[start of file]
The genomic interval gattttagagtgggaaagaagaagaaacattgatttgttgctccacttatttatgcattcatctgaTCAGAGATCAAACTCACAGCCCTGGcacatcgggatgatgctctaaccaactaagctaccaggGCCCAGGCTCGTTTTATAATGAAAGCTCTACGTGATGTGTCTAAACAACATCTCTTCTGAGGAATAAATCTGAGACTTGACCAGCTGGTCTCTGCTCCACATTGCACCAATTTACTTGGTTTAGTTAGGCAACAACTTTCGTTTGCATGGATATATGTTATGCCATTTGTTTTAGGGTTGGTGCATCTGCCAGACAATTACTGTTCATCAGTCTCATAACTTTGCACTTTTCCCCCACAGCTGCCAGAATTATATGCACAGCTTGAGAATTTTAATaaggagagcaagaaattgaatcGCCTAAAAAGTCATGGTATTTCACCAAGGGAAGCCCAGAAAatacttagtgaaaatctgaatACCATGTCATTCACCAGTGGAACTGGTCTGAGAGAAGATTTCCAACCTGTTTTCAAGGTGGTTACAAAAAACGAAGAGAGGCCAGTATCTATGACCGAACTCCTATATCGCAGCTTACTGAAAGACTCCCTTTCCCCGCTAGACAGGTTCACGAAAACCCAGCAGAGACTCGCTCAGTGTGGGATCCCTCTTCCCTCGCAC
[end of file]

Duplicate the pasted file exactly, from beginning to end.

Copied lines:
The genomic interval gattttagagtgggaaagaagaagaaacattgatttgttgctccacttatttatgcattcatctgaTCAGAGATCAAACTCACAGCCCTGGcacatcgggatgatgctctaaccaactaagctaccaggGCCCAGGCTCGTTTTATAATGAAAGCTCTACGTGATGTGTCTAAACAACATCTCTTCTGAGGAATAAATCTGAGACTTGACCAGCTGGTCTCTGCTCCACATTGCACCAATTTACTTGGTTTAGTTAGGCAACAACTTTCGTTTGCATGGATATATGTTATGCCATTTGTTTTAGGGTTGGTGCATCTGCCAGACAATTACTGTTCATCAGTCTCATAACTTTGCACTTTTCCCCCACAGCTGCCAGAATTATATGCACAGCTTGAGAATTTTAATaaggagagcaagaaattgaatcGCCTAAAAAGTCATGGTATTTCACCAAGGGAAGCCCAGAAAatacttagtgaaaatctgaatACCATGTCATTCACCAGTGGAACTGGTCTGAGAGAAGATTTCCAACCTGTTTTCAAGGTGGTTACAAAAAACGAAGAGAGGCCAGTATCTATGACCGAACTCCTATATCGCAGCTTACTGAAAGACTCCCTTTCCCCGCTAGACAGGTTCACGAAAACCCAGCAGAGACTCGCTCAGTGTGGGATCCCTCTTCCCTCGCAC